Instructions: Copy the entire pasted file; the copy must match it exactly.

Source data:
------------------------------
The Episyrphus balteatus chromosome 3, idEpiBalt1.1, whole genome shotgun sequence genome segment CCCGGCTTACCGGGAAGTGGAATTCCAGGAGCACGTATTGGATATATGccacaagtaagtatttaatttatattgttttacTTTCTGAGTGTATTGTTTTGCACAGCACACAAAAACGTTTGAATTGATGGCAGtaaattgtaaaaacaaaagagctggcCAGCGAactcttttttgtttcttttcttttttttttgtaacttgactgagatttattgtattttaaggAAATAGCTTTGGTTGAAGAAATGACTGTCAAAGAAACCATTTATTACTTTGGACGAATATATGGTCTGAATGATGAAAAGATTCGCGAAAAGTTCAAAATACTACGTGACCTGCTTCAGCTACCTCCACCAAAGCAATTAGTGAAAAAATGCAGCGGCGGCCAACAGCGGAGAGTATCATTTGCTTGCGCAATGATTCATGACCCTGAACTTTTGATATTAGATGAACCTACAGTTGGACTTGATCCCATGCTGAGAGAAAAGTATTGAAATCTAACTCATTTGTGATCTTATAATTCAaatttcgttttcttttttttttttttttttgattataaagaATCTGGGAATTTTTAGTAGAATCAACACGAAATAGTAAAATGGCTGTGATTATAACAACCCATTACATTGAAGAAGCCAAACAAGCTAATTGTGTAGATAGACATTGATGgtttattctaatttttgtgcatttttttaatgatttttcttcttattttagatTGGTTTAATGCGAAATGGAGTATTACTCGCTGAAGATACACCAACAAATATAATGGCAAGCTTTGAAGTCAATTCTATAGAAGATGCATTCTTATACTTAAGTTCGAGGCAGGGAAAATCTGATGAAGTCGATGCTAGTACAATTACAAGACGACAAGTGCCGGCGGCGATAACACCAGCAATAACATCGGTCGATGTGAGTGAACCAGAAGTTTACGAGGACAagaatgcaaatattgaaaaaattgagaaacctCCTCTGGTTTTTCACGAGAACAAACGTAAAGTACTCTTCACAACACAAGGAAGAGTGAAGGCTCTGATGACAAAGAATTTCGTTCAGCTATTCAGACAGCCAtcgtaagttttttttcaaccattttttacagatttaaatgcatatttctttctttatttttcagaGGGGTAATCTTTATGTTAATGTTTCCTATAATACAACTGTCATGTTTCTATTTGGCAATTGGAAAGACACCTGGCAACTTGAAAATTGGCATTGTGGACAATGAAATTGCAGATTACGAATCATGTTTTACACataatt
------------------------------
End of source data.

The Episyrphus balteatus chromosome 3, idEpiBalt1.1, whole genome shotgun sequence genome segment CCCGGCTTACCGGGAAGTGGAATTCCAGGAGCACGTATTGGATATATGccacaagtaagtatttaatttatattgttttacTTTCTGAGTGTATTGTTTTGCACAGCACACAAAAACGTTTGAATTGATGGCAGtaaattgtaaaaacaaaagagctggcCAGCGAactcttttttgtttcttttcttttttttttgtaacttgactgagatttattgtattttaaggAAATAGCTTTGGTTGAAGAAATGACTGTCAAAGAAACCATTTATTACTTTGGACGAATATATGGTCTGAATGATGAAAAGATTCGCGAAAAGTTCAAAATACTACGTGACCTGCTTCAGCTACCTCCACCAAAGCAATTAGTGAAAAAATGCAGCGGCGGCCAACAGCGGAGAGTATCATTTGCTTGCGCAATGATTCATGACCCTGAACTTTTGATATTAGATGAACCTACAGTTGGACTTGATCCCATGCTGAGAGAAAAGTATTGAAATCTAACTCATTTGTGATCTTATAATTCAaatttcgttttcttttttttttttttttttgattataaagaATCTGGGAATTTTTAGTAGAATCAACACGAAATAGTAAAATGGCTGTGATTATAACAACCCATTACATTGAAGAAGCCAAACAAGCTAATTGTGTAGATAGACATTGATGgtttattctaatttttgtgcatttttttaatgatttttcttcttattttagatTGGTTTAATGCGAAATGGAGTATTACTCGCTGAAGATACACCAACAAATATAATGGCAAGCTTTGAAGTCAATTCTATAGAAGATGCATTCTTATACTTAAGTTCGAGGCAGGGAAAATCTGATGAAGTCGATGCTAGTACAATTACAAGACGACAAGTGCCGGCGGCGATAACACCAGCAATAACATCGGTCGATGTGAGTGAACCAGAAGTTTACGAGGACAagaatgcaaatattgaaaaaattgagaaacctCCTCTGGTTTTTCACGAGAACAAACGTAAAGTACTCTTCACAACACAAGGAAGAGTGAAGGCTCTGATGACAAAGAATTTCGTTCAGCTATTCAGACAGCCAtcgtaagttttttttcaaccattttttacagatttaaatgcatatttctttctttatttttcagaGGGGTAATCTTTATGTTAATGTTTCCTATAATACAACTGTCATGTTTCTATTTGGCAATTGGAAAGACACCTGGCAACTTGAAAATTGGCATTGTGGACAATGAAATTGCAGATTACGAATCATGTTTTACACataatt